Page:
Sometimes the hardest lighting setups to achieve are actually the ones that look the easiest. For years I’ve wanted to emulate that dappled lighting you see through leaves on a sunny day, or that rippled light you see at the bottom of a swimming pool when the wind catches the water. Like I said, this should be relatively easy to recreate in a studio in theory, as every natural light setup is only ever one light. How hard could that be? (<- photo-nerd pun)
Trying to Emulate Natural Light in the Studio
Well as it turns out, the sun has a few tricks up its sleeve, but more importantly the suns modifiers are pretty unique. Short of dragging an oak tree into the studio or shooting at the bottom of a swimming pool, I had to get a little creative when it came to emulating some of these more unique looking lighting setups.
The basic principle of trying to emulate any natural light setup is to remember a couple of crucially important things. One, natural light is always the sun and that is always only ever one light. Two, the sun is an incredibly powerful and very hard light source. If you’re not familiar with what I mean by a ‘hard’ light source, then take a look at the diagram below to see it compared to ‘soft’ light.
Essentially hard light produces very strong, dark shadows and they appear to have a very quick transition from light to dark compared to soft light which instead produces very soft edged shadows.
The key point to take away here is that the sun by default always starts off as a single, very hard light and its the other items that get in the way of its light before it reaches us that will determine whether it’s actually hard or soft light. For example, the hard light from the sun is made soft if it’s a very cloudy day and in some instances where mist or fog is in the air, the sun wont appear to be casting any shadows at all.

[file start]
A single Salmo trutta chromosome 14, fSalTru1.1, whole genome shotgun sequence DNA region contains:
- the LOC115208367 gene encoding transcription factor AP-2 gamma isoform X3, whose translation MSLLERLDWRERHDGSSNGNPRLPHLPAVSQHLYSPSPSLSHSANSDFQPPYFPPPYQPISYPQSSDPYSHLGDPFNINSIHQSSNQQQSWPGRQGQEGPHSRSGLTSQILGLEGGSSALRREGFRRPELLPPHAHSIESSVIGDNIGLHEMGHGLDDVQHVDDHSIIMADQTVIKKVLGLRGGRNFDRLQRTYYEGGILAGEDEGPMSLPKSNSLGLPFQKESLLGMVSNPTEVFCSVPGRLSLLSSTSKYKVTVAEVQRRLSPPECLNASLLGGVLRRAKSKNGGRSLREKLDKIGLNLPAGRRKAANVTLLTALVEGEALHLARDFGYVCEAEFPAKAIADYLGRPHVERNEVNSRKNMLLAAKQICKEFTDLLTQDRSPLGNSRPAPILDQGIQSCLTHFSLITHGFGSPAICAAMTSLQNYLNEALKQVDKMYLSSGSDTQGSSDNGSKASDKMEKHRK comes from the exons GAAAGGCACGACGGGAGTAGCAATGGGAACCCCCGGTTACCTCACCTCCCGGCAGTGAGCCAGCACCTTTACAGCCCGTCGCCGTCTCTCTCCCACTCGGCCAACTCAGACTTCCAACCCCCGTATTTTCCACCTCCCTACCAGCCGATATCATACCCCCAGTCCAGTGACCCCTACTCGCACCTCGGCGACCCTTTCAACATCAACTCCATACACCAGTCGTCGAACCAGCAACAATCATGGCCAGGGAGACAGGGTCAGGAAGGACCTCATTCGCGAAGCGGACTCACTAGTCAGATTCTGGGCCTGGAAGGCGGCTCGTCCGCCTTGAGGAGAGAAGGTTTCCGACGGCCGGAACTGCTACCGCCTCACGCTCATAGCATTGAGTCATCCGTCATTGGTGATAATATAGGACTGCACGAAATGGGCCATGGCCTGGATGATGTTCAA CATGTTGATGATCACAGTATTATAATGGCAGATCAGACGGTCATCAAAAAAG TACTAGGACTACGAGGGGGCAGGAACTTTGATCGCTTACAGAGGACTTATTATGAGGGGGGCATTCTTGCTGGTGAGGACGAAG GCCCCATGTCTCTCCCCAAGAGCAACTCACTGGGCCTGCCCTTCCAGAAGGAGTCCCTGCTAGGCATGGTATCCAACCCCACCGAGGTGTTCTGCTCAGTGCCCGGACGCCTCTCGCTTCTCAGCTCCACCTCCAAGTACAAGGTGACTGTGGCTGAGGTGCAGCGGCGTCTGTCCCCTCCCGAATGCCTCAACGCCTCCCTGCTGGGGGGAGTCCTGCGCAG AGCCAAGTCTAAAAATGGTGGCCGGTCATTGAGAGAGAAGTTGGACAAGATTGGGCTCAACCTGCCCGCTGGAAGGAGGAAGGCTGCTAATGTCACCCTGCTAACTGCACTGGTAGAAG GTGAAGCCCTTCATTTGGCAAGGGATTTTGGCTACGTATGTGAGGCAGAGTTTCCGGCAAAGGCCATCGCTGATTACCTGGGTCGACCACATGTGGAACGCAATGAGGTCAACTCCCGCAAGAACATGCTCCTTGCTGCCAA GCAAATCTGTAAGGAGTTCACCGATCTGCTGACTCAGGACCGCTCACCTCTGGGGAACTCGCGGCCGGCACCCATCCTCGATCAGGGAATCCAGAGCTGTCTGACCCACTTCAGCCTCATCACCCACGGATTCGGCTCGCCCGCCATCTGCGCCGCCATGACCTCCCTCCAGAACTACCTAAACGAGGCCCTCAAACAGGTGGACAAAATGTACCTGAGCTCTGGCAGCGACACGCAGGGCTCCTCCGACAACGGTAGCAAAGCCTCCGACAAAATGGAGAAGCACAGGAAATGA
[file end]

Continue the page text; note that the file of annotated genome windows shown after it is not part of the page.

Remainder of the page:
Hard Light Modifiers
Now that we’ve established we need a hard light to start off with, what are some of our options? As a general guide, a hard light is typically small in size in relation the subject. The sun is very big, but in relation to us it’s tiny in the sky so we need to keep that in mind. Modifiers that will produce hard light for us are snoots, honeycomb/grids, barn doors and more specialist modifiers like projection spots. These projection spots have a lens on the end of them so they can focus the light onto our subject and these will always produce the hardest light when compared to other alternatives.
So now we’ve established that we’re going to use one light and that light will have a hard light modifier on it, we now need to look at creating those dappled shadows.
One way to create this look is simple, just to being in a big bunch of tree branches and leaves and shine your hard light through them onto the subject. Don’t get me wrong, this is a totally viable method and you can still produce some cool shots in this way, but it does have a couple of issues. The biggest problem with this combo of hard light and tree branch is that the shadow areas are very dark in the shot. The shadows being produced are very strong and like we saw in the hard light vs. soft light comparisons earlier, the shadows will always be extremely dark. So although I’ve tried this method in the past, I was far from happy with it and the hunt continued to try and recreate that natural dappled light I loved so much in the studio.
So how do we get that happy medium between creating cool looking dappled shadows on the subject whilst still being able to see some of the details underneath?
As usual, the idea came to me as I was observing light at work out in the real world. A while ago we were in a cafe in downtown L.A. and it had a small section of its exterior wall made up of those thick glass blocks. The sunlight was pouring in on this couple sat enjoying their coffee and they were bathed in this exact same looking dappled lighting that I’d been trying to recreate for so long.
Glass Blocks and…..Gaffer Tape!
For those of you unaware of what glass blocks are, they’re simply architectural bricks made of glass that were developed in the 1990’s. At the time they were often seen in factories and industrial spaces to bring a lot of natural light indoors whist maintaining the privacy of its interior thanks to its mottled design that distorted light that passed through them.
Now we see them being used everywhere and for a while they were very trendy with a whole host of crazy design and colours making it to market. For this particular setup I was playing with the bog-standard classic glass blocks often referred to as having a ‘cloud’ pattern in them. They come in a 19cm by 19cm square and are 8cm thick. I purchased 6 blocks as I wanted enough to cover at least a 3/4 length shot and I’d probably recommend you get a similar amount too if you want some options further down the road. For 6 of these blocks it cost me just under £30 ($40) so not too much, especially when you consider what any other normal lighting modifier costs you.